Adam Nossiter and Alan Cowell, The New York Times News Service: "Opposition forces in Ivory Coast said Wednesday that they had begun an assault to dislodge the nation's strongman, Laurent Gbagbo, from a bunker under his residence after he refused French and United Nations demands to leave. The aim was 'to seize Gbagbo physically and, if he is alive, to bring him to justice,' said Apollinaire Yapi, a spokesman for Alassane Ouattara, who is recognized internationally as the winner of the presidential elections last year. Mr. Gbagbo has rejected the outcome and refused to step down, reigniting a civil war."
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News in Brief: Wisconsin Supreme Court Election in Dead Heat, and More ...
A Wisconsin Supreme Court election that pits a longtime Republican incumbent against a relative unknown has resulted in a tight race; in Wisconsin, Walker ally defeated in race to succeed him for former position; Florida pastor Terry Jones says no more Quran burning - for now; the Senate voted to repeal the controversial 1099 component of the health care reform bill.
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Paul Krugman | Such Elegant Ideas, but Not Always Simple
Paul Krugman, Krugman & Co.: "One question that comes up occasionally from readers is: What would make me change my mind about how the economy works? Associated with this is the question of whether I have ever changed my views drastically in the face of events. Let me answer the latter question first. I had a major change of views in the late 1990s, driven by events in Asia."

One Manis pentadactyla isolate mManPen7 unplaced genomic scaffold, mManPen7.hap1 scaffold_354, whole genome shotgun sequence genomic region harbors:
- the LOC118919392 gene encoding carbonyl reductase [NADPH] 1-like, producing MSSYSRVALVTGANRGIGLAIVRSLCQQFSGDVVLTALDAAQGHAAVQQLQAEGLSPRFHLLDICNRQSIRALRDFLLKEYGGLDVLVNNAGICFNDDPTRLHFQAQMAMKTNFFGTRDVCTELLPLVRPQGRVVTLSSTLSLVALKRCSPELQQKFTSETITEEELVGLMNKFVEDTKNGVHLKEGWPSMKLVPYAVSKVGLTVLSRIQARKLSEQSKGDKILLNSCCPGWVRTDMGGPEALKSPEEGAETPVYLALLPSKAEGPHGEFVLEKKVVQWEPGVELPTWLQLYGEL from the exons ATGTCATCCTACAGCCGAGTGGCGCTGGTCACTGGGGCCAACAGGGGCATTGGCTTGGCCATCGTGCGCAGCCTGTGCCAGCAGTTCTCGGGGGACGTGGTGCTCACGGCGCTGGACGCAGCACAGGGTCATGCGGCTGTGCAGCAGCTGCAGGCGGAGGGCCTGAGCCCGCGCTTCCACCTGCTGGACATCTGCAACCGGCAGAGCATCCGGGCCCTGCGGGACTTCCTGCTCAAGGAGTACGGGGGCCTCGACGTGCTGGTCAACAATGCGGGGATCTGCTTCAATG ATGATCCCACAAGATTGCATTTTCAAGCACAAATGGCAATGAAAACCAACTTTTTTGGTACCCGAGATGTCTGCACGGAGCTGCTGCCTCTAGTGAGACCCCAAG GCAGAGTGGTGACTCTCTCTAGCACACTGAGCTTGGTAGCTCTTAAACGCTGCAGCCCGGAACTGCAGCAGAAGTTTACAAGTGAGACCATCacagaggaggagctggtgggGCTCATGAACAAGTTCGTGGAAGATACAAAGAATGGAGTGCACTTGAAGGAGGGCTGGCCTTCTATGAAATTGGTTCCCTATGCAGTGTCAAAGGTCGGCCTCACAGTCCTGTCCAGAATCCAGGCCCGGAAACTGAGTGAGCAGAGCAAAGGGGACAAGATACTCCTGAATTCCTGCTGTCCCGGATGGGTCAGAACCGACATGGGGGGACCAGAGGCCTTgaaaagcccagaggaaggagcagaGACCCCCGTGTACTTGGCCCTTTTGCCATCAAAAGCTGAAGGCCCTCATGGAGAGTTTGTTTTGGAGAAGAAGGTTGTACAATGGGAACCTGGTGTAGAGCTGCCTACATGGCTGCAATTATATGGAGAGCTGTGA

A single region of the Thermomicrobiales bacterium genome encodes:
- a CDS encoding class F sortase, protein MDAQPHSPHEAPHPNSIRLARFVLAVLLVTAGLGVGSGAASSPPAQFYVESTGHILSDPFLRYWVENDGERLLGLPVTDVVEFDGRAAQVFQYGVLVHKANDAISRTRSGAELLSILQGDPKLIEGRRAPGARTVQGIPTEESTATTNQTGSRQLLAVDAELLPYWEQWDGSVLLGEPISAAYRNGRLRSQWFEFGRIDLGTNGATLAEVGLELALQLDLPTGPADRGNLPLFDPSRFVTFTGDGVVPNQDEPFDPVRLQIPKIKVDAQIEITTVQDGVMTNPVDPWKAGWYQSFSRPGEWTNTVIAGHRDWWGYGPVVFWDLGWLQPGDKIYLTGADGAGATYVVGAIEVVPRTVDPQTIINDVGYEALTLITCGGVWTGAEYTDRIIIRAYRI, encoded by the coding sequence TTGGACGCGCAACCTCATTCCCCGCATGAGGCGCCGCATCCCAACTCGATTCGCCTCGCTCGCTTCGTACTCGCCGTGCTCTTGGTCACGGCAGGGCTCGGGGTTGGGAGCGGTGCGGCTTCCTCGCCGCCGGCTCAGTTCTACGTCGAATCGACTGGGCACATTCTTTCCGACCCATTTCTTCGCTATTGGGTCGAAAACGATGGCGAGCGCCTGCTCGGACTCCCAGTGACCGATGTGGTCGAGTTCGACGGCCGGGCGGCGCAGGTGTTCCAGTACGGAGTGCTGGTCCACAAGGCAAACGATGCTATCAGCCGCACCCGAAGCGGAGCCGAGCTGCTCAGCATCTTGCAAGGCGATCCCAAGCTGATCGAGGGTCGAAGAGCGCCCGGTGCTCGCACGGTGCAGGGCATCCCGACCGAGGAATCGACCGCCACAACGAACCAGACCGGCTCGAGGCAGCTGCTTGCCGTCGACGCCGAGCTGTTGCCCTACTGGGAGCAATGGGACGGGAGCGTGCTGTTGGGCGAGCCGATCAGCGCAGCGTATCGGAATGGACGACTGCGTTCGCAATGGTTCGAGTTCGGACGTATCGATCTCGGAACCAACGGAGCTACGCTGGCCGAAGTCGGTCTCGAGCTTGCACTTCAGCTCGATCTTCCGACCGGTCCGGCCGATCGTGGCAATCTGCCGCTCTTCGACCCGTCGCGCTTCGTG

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This Modern World: The Adventures of Middle Man!
Award-winning cartoonist Tom Tomorrow features Middle Man's "Budget Battle Royale."
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Wisconsin Assistant Attorney General JoAnne Kloppenburg holds an extremely narrow lead over incumbent pro-Scott Walker State Supreme Court Justice David Prosser. The eventual winner - and there will be a recount - will likely be the swing vote when Walker's union-crushing legislation comes before the state's highest court.
It's a testament to the strength and vitality of the progressive and pro-union forces that Kloppenburg ran such a strong race. Beating an incumbent Supreme Court justice in Wisconsin is a rare occurrence.
As we await - and it may take weeks - the final outcome of the Supreme Court election, let's not forget that Walker received a decisive proxy rejection by the voters of Milwaukee.
As Truthout notes, Republican state Rep. Jeff Stone - a Walker protege - was trounced by Democrat Chris Able for the office of Milwaukee County chief executive. Just a few weeks ago, Wisconsin political pundits had pegged Stone as a shoo-in. What makes this so politically significant is that Stone, who is a supporter of Walker's policies, was vying to fill the position left vacant by Walker when he became governor.
The landslide 61 percent to 39 percent victory of Able for Walker's former political job - which he held for many years - was a stinging rebuke to the policies, statements and actions of the current governor of Wisconsin. It should not go unnoticed.
Mark Karlin
Editor, BuzzFlash at Truthout

Boehner's Budget Blowback
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Ann Davidow: For Republicans, It's Always Just About Politics, Not Our Common Good
Read the Article at BuzzFlash

Glenn Beck to Exit Fox Stage Right
Read the Article at The Business Insider

Ryan Gets Roughly Two-Thirds of His Huge Budget Cuts From Programs for Lower-Income Americans
Read the Article at The Center on Budget and Policy Priorities

Why Republicans Persist in Demanding the Elimination of 700,000 Jobs: Must Read by Robert Creamer
Read the Article at BuzzFlash

Federal Government Shutdown Would Furlough 800,000 Workers
Read the Article at The Washington Post

Is the Republican Base a Victim of the "Stockholm Syndrome"?
Read the Article at BuzzFlash